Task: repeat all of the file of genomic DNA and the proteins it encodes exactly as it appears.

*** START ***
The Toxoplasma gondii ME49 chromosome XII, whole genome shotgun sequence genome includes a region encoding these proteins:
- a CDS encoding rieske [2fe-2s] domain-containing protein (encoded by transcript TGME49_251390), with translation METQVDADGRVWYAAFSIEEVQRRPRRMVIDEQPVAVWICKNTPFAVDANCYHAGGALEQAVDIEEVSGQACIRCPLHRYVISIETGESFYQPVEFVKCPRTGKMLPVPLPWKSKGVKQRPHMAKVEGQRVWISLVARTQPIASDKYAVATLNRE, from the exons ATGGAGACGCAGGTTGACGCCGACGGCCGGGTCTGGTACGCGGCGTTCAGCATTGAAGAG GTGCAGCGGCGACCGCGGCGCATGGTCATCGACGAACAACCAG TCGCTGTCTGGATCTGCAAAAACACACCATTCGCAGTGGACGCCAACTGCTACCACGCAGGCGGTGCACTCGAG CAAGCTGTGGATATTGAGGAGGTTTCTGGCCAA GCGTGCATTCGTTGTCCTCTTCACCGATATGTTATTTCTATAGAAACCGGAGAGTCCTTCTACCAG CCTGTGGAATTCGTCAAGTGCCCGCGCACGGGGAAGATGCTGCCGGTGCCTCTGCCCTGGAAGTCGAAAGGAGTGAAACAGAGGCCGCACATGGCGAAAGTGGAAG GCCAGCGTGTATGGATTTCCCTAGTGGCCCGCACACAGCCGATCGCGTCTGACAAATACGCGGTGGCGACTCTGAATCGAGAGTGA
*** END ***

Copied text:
The Toxoplasma gondii ME49 chromosome XII, whole genome shotgun sequence genome includes a region encoding these proteins:
- a CDS encoding rieske [2fe-2s] domain-containing protein (encoded by transcript TGME49_251390), with translation METQVDADGRVWYAAFSIEEVQRRPRRMVIDEQPVAVWICKNTPFAVDANCYHAGGALEQAVDIEEVSGQACIRCPLHRYVISIETGESFYQPVEFVKCPRTGKMLPVPLPWKSKGVKQRPHMAKVEGQRVWISLVARTQPIASDKYAVATLNRE, from the exons ATGGAGACGCAGGTTGACGCCGACGGCCGGGTCTGGTACGCGGCGTTCAGCATTGAAGAG GTGCAGCGGCGACCGCGGCGCATGGTCATCGACGAACAACCAG TCGCTGTCTGGATCTGCAAAAACACACCATTCGCAGTGGACGCCAACTGCTACCACGCAGGCGGTGCACTCGAG CAAGCTGTGGATATTGAGGAGGTTTCTGGCCAA GCGTGCATTCGTTGTCCTCTTCACCGATATGTTATTTCTATAGAAACCGGAGAGTCCTTCTACCAG CCTGTGGAATTCGTCAAGTGCCCGCGCACGGGGAAGATGCTGCCGGTGCCTCTGCCCTGGAAGTCGAAAGGAGTGAAACAGAGGCCGCACATGGCGAAAGTGGAAG GCCAGCGTGTATGGATTTCCCTAGTGGCCCGCACACAGCCGATCGCGTCTGACAAATACGCGGTGGCGACTCTGAATCGAGAGTGA